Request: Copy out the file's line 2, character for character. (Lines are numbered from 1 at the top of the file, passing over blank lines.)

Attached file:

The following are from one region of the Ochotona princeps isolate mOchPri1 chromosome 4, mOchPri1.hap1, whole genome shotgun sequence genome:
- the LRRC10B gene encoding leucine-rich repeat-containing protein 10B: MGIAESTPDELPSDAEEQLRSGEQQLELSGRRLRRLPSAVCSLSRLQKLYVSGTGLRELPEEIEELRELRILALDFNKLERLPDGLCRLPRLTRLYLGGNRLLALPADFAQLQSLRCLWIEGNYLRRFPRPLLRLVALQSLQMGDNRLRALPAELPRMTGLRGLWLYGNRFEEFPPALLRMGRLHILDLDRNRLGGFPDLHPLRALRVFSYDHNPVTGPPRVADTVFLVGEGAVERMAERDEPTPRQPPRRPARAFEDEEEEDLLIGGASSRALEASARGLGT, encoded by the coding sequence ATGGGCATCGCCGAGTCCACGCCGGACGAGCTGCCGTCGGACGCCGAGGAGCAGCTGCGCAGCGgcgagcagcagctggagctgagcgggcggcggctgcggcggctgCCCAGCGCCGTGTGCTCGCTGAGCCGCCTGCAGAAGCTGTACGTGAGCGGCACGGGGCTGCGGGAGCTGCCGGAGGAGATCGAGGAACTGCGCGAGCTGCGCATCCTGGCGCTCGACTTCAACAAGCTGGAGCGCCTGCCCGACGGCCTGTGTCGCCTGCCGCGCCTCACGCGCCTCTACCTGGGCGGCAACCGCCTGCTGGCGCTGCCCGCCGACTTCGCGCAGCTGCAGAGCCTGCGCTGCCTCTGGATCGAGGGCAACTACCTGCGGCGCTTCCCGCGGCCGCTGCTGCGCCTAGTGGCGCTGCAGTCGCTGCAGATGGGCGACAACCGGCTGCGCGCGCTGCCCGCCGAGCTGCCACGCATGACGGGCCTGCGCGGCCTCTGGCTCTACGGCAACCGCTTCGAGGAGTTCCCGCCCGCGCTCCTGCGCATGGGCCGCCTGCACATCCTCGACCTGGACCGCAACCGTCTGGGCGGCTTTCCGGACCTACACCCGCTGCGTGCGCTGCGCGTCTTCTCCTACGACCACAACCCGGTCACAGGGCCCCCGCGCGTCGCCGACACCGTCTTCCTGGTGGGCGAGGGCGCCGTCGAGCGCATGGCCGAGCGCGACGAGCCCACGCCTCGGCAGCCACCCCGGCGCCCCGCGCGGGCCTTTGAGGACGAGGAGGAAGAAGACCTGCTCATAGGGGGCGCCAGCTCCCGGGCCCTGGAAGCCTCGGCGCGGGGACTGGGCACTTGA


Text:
- the LRRC10B gene encoding leucine-rich repeat-containing protein 10B: MGIAESTPDELPSDAEEQLRSGEQQLELSGRRLRRLPSAVCSLSRLQKLYVSGTGLRELPEEIEELRELRILALDFNKLERLPDGLCRLPRLTRLYLGGNRLLALPADFAQLQSLRCLWIEGNYLRRFPRPLLRLVALQSLQMGDNRLRALPAELPRMTGLRGLWLYGNRFEEFPPALLRMGRLHILDLDRNRLGGFPDLHPLRALRVFSYDHNPVTGPPRVADTVFLVGEGAVERMAERDEPTPRQPPRRPARAFEDEEEEDLLIGGASSRALEASARGLGT, encoded by the coding sequence ATGGGCATCGCCGAGTCCACGCCGGACGAGCTGCCGTCGGACGCCGAGGAGCAGCTGCGCAGCGgcgagcagcagctggagctgagcgggcggcggctgcggcggctgCCCAGCGCCGTGTGCTCGCTGAGCCGCCTGCAGAAGCTGTACGTGAGCGGCACGGGGCTGCGGGAGCTGCCGGAGGAGATCGAGGAACTGCGCGAGCTGCGCATCCTGGCGCTCGACTTCAACAAGCTGGAGCGCCTGCCCGACGGCCTGTGTCGCCTGCCGCGCCTCACGCGCCTCTACCTGGGCGGCAACCGCCTGCTGGCGCTGCCCGCCGACTTCGCGCAGCTGCAGAGCCTGCGCTGCCTCTGGATCGAGGGCAACTACCTGCGGCGCTTCCCGCGGCCGCTGCTGCGCCTAGTGGCGCTGCAGTCGCTGCAGATGGGCGACAACCGGCTGCGCGCGCTGCCCGCCGAGCTGCCACGCATGACGGGCCTGCGCGGCCTCTGGCTCTACGGCAACCGCTTCGAGGAGTTCCCGCCCGCGCTCCTGCGCATGGGCCGCCTGCACATCCTCGACCTGGACCGCAACCGTCTGGGCGGCTTTCCGGACCTACACCCGCTGCGTGCGCTGCGCGTCTTCTCCTACGACCACAACCCGGTCACAGGGCCCCCGCGCGTCGCCGACACCGTCTTCCTGGTGGGCGAGGGCGCCGTCGAGCGCATGGCCGAGCGCGACGAGCCCACGCCTCGGCAGCCACCCCGGCGCCCCGCGCGGGCCTTTGAGGACGAGGAGGAAGAAGACCTGCTCATAGGGGGCGCCAGCTCCCGGGCCCTGGAAGCCTCGGCGCGGGGACTGGGCACTTGA